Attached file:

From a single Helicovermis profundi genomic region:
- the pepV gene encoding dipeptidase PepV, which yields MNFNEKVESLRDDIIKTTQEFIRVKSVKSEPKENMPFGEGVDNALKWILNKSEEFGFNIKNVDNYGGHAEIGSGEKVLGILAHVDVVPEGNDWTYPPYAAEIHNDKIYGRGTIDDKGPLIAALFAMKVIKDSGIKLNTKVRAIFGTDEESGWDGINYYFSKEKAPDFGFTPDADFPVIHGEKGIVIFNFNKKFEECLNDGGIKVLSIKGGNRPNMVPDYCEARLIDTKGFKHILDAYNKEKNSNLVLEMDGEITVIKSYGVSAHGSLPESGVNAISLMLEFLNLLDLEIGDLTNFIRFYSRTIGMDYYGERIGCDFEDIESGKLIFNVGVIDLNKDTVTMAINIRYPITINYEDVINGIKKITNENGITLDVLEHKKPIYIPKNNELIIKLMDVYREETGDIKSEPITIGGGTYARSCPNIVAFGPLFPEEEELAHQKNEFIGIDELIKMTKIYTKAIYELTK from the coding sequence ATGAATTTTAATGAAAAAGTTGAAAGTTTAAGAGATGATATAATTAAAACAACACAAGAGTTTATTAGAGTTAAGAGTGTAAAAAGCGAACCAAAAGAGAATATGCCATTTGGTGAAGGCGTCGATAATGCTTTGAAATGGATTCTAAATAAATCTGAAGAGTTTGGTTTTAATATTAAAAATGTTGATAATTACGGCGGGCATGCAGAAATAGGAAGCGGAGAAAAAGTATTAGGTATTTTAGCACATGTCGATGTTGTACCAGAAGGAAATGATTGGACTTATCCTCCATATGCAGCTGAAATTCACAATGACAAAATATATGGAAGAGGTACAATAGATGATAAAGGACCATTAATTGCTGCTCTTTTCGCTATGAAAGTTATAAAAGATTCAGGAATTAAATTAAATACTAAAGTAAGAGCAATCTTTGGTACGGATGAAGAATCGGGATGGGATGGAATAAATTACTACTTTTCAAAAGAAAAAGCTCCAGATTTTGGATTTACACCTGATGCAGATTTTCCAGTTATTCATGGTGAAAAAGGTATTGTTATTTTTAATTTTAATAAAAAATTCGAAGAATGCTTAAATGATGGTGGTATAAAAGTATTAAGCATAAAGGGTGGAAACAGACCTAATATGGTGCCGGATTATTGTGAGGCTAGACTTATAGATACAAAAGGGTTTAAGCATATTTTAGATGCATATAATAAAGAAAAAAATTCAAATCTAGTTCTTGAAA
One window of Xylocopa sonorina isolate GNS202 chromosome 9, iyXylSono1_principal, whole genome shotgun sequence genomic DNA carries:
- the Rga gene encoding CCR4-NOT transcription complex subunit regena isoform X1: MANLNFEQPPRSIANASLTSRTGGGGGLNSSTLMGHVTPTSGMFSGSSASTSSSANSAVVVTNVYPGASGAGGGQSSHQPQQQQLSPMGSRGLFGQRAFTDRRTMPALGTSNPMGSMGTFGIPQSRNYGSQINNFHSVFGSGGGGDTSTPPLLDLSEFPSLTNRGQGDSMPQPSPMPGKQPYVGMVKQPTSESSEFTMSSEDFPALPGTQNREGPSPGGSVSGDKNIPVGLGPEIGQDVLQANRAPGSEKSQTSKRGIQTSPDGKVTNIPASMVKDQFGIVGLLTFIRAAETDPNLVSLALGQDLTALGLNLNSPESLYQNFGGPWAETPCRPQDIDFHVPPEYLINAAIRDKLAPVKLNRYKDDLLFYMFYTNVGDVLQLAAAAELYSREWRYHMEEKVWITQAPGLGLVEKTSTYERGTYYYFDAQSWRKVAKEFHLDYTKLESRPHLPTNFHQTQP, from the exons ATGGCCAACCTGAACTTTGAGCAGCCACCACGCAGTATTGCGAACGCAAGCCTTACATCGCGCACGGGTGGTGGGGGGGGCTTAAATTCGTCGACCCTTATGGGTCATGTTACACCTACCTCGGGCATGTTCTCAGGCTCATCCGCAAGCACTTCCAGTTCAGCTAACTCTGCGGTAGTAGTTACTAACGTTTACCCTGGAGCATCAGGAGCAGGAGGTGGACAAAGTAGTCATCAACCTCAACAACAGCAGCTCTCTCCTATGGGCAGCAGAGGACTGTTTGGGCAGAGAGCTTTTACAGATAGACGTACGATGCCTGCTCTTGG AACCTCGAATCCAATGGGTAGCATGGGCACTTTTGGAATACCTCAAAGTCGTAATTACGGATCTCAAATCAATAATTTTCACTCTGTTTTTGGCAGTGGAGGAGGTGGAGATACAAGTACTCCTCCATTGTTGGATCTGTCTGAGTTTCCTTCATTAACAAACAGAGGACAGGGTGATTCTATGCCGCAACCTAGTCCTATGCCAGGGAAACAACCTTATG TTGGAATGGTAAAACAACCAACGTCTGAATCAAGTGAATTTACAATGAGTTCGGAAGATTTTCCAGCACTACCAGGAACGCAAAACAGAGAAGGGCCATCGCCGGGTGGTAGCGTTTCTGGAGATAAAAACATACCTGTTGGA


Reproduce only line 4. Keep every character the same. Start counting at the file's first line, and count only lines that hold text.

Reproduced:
- the Rga gene encoding CCR4-NOT transcription complex subunit regena isoform X1: MANLNFEQPPRSIANASLTSRTGGGGGLNSSTLMGHVTPTSGMFSGSSASTSSSANSAVVVTNVYPGASGAGGGQSSHQPQQQQLSPMGSRGLFGQRAFTDRRTMPALGTSNPMGSMGTFGIPQSRNYGSQINNFHSVFGSGGGGDTSTPPLLDLSEFPSLTNRGQGDSMPQPSPMPGKQPYVGMVKQPTSESSEFTMSSEDFPALPGTQNREGPSPGGSVSGDKNIPVGLGPEIGQDVLQANRAPGSEKSQTSKRGIQTSPDGKVTNIPASMVKDQFGIVGLLTFIRAAETDPNLVSLALGQDLTALGLNLNSPESLYQNFGGPWAETPCRPQDIDFHVPPEYLINAAIRDKLAPVKLNRYKDDLLFYMFYTNVGDVLQLAAAAELYSREWRYHMEEKVWITQAPGLGLVEKTSTYERGTYYYFDAQSWRKVAKEFHLDYTKLESRPHLPTNFHQTQP, from the exons ATGGCCAACCTGAACTTTGAGCAGCCACCACGCAGTATTGCGAACGCAAGCCTTACATCGCGCACGGGTGGTGGGGGGGGCTTAAATTCGTCGACCCTTATGGGTCATGTTACACCTACCTCGGGCATGTTCTCAGGCTCATCCGCAAGCACTTCCAGTTCAGCTAACTCTGCGGTAGTAGTTACTAACGTTTACCCTGGAGCATCAGGAGCAGGAGGTGGACAAAGTAGTCATCAACCTCAACAACAGCAGCTCTCTCCTATGGGCAGCAGAGGACTGTTTGGGCAGAGAGCTTTTACAGATAGACGTACGATGCCTGCTCTTGG AACCTCGAATCCAATGGGTAGCATGGGCACTTTTGGAATACCTCAAAGTCGTAATTACGGATCTCAAATCAATAATTTTCACTCTGTTTTTGGCAGTGGAGGAGGTGGAGATACAAGTACTCCTCCATTGTTGGATCTGTCTGAGTTTCCTTCATTAACAAACAGAGGACAGGGTGATTCTATGCCGCAACCTAGTCCTATGCCAGGGAAACAACCTTATG TTGGAATGGTAAAACAACCAACGTCTGAATCAAGTGAATTTACAATGAGTTCGGAAGATTTTCCAGCACTACCAGGAACGCAAAACAGAGAAGGGCCATCGCCGGGTGGTAGCGTTTCTGGAGATAAAAACATACCTGTTGGA